ABC to Remove Singer's Name from Ads for Show
Amid the controversy swirling around Bryan Singer, ABC has confirmed that it will re-edit commercials for its new drama "Black Box" to remove any mention of the "X-Men" director, who serves as the TV show's executive producer. "Black Box" is scheduled to premiere April 24.

Al Jazeera America Documentary Series Joins Lineup
Multichannel News
Al Jazeera America has co-produced "Hard Earned," a six-part documentary series that follows five U.S. low-income families. AJA president Kate O'Brian has said she is trying to establish the network as "a place where you get really great documentaries."

BBC Enjoys Record in Web Traffic, Twitter Sharing
Broadcasting & Cable
Traffic to hit record levels for U.S. and Canada in March, with 38 million unique visitors, up 37% from February 2014. Globally, the BBC also noted that it is the most-shared news brand on Twitter, with its stories being shared a record 2.71 million times in March.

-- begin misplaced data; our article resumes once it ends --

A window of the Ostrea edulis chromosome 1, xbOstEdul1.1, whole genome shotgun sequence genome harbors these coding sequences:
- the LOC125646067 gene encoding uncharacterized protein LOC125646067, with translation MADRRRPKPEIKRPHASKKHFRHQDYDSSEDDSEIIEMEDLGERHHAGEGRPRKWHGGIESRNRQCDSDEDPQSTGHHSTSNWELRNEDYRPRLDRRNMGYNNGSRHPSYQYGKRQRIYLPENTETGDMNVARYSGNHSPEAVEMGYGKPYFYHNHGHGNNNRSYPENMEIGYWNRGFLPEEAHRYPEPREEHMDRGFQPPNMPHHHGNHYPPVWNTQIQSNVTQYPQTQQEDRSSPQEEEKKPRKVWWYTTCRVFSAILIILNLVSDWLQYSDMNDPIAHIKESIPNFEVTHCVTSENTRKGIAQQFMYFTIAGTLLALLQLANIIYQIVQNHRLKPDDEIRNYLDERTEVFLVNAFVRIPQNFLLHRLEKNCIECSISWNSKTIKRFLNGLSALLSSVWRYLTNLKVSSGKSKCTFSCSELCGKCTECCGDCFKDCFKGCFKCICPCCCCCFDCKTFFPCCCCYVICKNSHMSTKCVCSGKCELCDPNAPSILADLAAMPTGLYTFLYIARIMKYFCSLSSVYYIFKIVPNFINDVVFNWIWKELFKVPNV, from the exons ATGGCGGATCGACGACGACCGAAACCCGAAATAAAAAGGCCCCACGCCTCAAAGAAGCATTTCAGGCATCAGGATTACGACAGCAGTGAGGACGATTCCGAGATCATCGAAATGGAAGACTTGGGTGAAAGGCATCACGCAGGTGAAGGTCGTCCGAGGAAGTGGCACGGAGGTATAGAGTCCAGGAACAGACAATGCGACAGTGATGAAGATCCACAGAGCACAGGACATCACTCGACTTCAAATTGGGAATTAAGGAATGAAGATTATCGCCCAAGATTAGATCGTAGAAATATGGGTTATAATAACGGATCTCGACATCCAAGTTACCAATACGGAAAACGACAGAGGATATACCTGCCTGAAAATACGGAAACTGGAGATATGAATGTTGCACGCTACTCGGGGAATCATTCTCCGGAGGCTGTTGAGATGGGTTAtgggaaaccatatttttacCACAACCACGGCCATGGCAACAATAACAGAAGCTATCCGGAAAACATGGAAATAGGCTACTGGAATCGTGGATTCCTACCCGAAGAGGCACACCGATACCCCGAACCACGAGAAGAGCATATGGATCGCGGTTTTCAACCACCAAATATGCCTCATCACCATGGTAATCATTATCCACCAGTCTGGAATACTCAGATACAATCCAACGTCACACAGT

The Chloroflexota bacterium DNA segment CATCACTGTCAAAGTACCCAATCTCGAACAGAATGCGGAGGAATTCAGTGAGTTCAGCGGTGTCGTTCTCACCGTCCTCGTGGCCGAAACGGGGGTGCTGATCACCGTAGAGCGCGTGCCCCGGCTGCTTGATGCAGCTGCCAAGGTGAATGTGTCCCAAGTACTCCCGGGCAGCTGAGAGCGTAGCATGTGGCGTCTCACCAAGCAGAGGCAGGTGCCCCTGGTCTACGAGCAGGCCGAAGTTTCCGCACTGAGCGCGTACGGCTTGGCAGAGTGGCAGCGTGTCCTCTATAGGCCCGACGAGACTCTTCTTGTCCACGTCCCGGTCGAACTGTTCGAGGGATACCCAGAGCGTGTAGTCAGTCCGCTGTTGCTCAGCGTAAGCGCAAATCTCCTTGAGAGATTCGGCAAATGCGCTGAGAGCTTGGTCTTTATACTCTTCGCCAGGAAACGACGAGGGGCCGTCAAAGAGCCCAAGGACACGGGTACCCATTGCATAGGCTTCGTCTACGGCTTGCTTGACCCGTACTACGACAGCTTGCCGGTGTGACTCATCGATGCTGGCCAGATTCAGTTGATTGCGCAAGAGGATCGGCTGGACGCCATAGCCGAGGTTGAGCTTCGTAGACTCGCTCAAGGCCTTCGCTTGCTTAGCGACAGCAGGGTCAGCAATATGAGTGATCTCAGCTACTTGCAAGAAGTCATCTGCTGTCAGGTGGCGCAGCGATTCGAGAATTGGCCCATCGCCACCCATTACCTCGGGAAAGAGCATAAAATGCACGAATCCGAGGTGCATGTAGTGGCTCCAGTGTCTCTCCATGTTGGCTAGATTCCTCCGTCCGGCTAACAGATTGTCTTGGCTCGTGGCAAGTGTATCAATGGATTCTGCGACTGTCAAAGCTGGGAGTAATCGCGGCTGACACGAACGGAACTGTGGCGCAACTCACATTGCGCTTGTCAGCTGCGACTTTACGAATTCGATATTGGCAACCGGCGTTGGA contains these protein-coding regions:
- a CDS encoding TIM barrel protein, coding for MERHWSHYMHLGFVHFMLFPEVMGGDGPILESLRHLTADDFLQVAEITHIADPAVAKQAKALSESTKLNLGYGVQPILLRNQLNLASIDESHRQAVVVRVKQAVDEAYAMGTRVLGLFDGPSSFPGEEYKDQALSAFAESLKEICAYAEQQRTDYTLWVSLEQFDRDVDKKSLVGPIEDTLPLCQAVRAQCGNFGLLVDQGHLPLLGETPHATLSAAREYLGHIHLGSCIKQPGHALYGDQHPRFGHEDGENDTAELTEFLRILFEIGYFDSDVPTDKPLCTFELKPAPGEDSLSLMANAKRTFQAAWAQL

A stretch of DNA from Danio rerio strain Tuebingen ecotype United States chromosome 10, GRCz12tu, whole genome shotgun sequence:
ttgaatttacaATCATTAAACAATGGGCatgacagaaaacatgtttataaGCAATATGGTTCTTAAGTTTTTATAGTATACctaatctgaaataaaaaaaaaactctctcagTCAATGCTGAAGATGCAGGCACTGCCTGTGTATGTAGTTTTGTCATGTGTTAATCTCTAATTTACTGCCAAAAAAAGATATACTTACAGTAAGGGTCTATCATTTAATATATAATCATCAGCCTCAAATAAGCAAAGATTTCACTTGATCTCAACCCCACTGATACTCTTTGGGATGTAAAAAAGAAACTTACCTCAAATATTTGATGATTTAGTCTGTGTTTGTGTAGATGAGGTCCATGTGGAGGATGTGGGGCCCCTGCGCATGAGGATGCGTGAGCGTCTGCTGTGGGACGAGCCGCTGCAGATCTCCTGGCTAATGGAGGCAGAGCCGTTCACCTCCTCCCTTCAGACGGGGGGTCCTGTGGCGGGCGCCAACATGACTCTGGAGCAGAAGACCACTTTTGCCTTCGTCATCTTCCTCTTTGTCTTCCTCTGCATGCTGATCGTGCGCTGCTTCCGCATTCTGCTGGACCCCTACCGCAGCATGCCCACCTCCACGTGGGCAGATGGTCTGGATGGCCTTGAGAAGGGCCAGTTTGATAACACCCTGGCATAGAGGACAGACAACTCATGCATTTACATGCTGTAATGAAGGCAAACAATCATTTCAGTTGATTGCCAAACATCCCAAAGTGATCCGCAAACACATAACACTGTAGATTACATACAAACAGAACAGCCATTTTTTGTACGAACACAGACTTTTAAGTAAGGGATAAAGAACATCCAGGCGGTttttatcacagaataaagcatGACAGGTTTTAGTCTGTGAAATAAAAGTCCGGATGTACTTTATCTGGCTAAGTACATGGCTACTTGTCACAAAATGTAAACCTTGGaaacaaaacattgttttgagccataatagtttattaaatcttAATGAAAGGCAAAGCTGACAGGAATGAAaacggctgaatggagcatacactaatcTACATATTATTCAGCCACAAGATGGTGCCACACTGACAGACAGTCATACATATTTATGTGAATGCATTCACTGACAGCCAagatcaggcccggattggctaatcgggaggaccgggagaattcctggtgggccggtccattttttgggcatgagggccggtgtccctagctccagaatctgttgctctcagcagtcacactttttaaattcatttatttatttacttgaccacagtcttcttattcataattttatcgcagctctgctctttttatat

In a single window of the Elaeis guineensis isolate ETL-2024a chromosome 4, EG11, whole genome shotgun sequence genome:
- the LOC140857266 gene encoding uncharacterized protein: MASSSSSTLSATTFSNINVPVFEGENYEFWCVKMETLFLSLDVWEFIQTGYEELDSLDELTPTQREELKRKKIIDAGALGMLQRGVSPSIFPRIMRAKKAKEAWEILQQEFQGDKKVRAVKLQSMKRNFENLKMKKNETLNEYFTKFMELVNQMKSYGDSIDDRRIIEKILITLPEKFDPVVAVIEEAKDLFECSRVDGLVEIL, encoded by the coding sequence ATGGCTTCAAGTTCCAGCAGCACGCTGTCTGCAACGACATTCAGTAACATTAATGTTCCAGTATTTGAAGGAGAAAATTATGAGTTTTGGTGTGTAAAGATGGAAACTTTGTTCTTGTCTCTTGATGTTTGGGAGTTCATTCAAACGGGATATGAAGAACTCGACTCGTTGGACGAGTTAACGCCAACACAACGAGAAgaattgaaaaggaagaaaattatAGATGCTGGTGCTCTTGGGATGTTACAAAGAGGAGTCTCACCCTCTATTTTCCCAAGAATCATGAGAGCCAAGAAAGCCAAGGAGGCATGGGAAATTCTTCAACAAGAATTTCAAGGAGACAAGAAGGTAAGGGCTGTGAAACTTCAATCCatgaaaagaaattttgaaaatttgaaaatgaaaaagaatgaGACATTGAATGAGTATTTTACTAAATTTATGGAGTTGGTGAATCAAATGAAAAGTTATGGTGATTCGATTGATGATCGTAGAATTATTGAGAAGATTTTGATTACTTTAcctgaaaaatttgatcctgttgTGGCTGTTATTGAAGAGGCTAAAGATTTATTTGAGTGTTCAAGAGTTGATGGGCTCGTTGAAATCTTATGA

Clear Channel Laying Off Employees in 'Alignment'
Clear Channel has begun an "alignment" of radio-station sales staffs at the local market and cluster levels. Markets of all sizes are believed to have been impacted. Some 22 people were rumored to be affected. The company remains tight-lipped about the number of jobs shed.

Pandora Sued by Record Labels for Infringement
New York Times
The music industry has opened a new front in its war against Pandora Media: royalties for songs made before 1972. Several major record companies have accused Pandora of violating copyright protections by using recordings of older songs without permission.

Yahoo's Couric Sees the Web as 'Step Up' from TV
Hollywood Reporter
Katie Couric, Yahoo's global anchor: "A lot of people are intrigued by the prospect of doing something on Yahoo. I think they appreciate the fact that they would be talking to someone who's experienced. So I think that may balance any discomfort they feel about the web."